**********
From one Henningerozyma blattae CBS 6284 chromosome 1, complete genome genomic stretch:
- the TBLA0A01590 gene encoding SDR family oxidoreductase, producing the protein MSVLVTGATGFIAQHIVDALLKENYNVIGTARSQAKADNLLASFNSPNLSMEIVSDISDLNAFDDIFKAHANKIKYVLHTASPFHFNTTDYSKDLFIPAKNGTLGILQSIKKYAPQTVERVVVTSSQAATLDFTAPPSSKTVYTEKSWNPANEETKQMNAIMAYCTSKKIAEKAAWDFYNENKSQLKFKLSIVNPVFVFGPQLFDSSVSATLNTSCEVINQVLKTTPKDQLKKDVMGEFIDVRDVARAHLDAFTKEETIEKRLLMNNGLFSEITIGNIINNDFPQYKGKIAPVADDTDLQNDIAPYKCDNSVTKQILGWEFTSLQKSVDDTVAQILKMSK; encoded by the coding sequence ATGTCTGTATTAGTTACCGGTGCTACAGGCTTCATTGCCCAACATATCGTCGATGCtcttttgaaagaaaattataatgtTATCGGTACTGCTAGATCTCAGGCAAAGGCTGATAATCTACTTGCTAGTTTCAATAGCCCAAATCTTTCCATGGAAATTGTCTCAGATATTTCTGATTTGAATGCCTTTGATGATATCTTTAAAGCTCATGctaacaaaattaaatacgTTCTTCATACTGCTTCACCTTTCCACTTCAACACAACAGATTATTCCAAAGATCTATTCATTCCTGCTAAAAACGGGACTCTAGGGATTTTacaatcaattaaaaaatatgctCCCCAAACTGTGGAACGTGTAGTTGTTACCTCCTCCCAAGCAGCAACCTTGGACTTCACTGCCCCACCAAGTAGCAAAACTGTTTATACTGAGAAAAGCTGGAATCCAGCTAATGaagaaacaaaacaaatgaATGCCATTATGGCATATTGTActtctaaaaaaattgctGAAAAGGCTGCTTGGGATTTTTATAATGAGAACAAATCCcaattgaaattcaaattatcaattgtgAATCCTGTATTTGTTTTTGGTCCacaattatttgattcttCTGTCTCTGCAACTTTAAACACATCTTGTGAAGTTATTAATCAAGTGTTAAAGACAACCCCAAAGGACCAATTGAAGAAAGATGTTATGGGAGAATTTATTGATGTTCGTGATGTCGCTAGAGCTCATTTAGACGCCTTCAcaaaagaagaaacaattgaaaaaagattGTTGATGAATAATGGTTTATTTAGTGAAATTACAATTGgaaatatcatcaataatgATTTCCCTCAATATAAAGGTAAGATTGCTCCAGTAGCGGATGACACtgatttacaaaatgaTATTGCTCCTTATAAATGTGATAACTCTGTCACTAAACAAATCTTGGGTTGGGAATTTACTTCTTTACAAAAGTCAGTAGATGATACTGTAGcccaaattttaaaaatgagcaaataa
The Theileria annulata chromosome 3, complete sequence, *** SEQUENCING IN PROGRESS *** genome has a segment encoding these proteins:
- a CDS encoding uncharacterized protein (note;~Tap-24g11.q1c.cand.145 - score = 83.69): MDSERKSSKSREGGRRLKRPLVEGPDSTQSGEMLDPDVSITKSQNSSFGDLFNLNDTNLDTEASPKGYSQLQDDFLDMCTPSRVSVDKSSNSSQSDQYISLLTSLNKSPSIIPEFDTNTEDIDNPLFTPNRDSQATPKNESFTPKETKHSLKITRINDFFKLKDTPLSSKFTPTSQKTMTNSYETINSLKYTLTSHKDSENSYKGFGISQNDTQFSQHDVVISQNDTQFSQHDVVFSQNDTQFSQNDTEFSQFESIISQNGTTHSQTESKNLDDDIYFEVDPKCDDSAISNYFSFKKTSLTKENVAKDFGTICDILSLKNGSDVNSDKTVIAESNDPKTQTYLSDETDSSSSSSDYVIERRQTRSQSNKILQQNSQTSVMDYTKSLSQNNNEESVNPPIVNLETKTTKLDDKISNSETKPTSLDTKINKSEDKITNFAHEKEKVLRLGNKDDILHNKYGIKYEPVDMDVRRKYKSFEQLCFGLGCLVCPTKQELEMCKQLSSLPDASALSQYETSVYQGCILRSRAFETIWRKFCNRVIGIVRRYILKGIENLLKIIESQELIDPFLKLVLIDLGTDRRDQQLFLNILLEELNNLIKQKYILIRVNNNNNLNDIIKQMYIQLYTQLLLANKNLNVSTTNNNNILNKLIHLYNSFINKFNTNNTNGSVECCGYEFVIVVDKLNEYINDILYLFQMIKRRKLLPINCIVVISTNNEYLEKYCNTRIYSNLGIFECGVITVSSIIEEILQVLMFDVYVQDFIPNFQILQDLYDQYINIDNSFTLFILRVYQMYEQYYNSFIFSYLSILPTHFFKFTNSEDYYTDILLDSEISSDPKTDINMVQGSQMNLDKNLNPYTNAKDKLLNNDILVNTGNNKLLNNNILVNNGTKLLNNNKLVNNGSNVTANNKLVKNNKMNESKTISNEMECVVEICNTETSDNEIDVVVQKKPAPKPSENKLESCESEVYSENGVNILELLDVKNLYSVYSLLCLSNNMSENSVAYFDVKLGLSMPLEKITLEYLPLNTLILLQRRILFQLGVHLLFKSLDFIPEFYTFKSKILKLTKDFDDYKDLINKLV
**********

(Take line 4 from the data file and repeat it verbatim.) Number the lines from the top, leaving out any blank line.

- a CDS encoding uncharacterized protein (note;~Tap-24g11.q1c.cand.145 - score = 83.69): MDSERKSSKSREGGRRLKRPLVEGPDSTQSGEMLDPDVSITKSQNSSFGDLFNLNDTNLDTEASPKGYSQLQDDFLDMCTPSRVSVDKSSNSSQSDQYISLLTSLNKSPSIIPEFDTNTEDIDNPLFTPNRDSQATPKNESFTPKETKHSLKITRINDFFKLKDTPLSSKFTPTSQKTMTNSYETINSLKYTLTSHKDSENSYKGFGISQNDTQFSQHDVVISQNDTQFSQHDVVFSQNDTQFSQNDTEFSQFESIISQNGTTHSQTESKNLDDDIYFEVDPKCDDSAISNYFSFKKTSLTKENVAKDFGTICDILSLKNGSDVNSDKTVIAESNDPKTQTYLSDETDSSSSSSDYVIERRQTRSQSNKILQQNSQTSVMDYTKSLSQNNNEESVNPPIVNLETKTTKLDDKISNSETKPTSLDTKINKSEDKITNFAHEKEKVLRLGNKDDILHNKYGIKYEPVDMDVRRKYKSFEQLCFGLGCLVCPTKQELEMCKQLSSLPDASALSQYETSVYQGCILRSRAFETIWRKFCNRVIGIVRRYILKGIENLLKIIESQELIDPFLKLVLIDLGTDRRDQQLFLNILLEELNNLIKQKYILIRVNNNNNLNDIIKQMYIQLYTQLLLANKNLNVSTTNNNNILNKLIHLYNSFINKFNTNNTNGSVECCGYEFVIVVDKLNEYINDILYLFQMIKRRKLLPINCIVVISTNNEYLEKYCNTRIYSNLGIFECGVITVSSIIEEILQVLMFDVYVQDFIPNFQILQDLYDQYINIDNSFTLFILRVYQMYEQYYNSFIFSYLSILPTHFFKFTNSEDYYTDILLDSEISSDPKTDINMVQGSQMNLDKNLNPYTNAKDKLLNNDILVNTGNNKLLNNNILVNNGTKLLNNNKLVNNGSNVTANNKLVKNNKMNESKTISNEMECVVEICNTETSDNEIDVVVQKKPAPKPSENKLESCESEVYSENGVNILELLDVKNLYSVYSLLCLSNNMSENSVAYFDVKLGLSMPLEKITLEYLPLNTLILLQRRILFQLGVHLLFKSLDFIPEFYTFKSKILKLTKDFDDYKDLINKLV